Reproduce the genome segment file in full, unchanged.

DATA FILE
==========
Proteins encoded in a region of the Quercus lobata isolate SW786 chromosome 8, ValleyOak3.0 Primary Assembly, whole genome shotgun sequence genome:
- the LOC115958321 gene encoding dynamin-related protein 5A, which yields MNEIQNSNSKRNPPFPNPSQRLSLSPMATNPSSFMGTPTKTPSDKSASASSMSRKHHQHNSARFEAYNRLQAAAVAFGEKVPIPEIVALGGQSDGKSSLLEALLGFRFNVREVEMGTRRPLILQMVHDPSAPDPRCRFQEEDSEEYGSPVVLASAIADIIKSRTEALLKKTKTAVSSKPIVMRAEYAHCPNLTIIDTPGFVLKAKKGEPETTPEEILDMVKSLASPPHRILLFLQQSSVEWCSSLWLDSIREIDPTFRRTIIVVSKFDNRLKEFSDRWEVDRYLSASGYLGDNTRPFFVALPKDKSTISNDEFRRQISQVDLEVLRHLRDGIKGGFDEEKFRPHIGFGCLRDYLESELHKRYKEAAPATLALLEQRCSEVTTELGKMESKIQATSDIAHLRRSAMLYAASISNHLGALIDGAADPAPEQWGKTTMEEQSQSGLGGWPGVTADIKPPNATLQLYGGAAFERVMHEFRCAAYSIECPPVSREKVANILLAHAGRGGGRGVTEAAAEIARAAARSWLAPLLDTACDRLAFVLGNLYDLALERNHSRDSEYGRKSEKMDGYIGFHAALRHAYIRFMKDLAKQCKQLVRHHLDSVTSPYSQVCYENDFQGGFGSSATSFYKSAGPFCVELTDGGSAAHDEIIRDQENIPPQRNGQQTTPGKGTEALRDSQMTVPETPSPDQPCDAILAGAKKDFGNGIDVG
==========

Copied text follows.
Proteins encoded in a region of the Quercus lobata isolate SW786 chromosome 8, ValleyOak3.0 Primary Assembly, whole genome shotgun sequence genome:
- the LOC115958321 gene encoding dynamin-related protein 5A, which yields MNEIQNSNSKRNPPFPNPSQRLSLSPMATNPSSFMGTPTKTPSDKSASASSMSRKHHQHNSARFEAYNRLQAAAVAFGEKVPIPEIVALGGQSDGKSSLLEALLGFRFNVREVEMGTRRPLILQMVHDPSAPDPRCRFQEEDSEEYGSPVVLASAIADIIKSRTEALLKKTKTAVSSKPIVMRAEYAHCPNLTIIDTPGFVLKAKKGEPETTPEEILDMVKSLASPPHRILLFLQQSSVEWCSSLWLDSIREIDPTFRRTIIVVSKFDNRLKEFSDRWEVDRYLSASGYLGDNTRPFFVALPKDKSTISNDEFRRQISQVDLEVLRHLRDGIKGGFDEEKFRPHIGFGCLRDYLESELHKRYKEAAPATLALLEQRCSEVTTELGKMESKIQATSDIAHLRRSAMLYAASISNHLGALIDGAADPAPEQWGKTTMEEQSQSGLGGWPGVTADIKPPNATLQLYGGAAFERVMHEFRCAAYSIECPPVSREKVANILLAHAGRGGGRGVTEAAAEIARAAARSWLAPLLDTACDRLAFVLGNLYDLALERNHSRDSEYGRKSEKMDGYIGFHAALRHAYIRFMKDLAKQCKQLVRHHLDSVTSPYSQVCYENDFQGGFGSSATSFYKSAGPFCVELTDGGSAAHDEIIRDQENIPPQRNGQQTTPGKGTEALRDSQMTVPETPSPDQPCDAILAGAKKDFGNGIDVG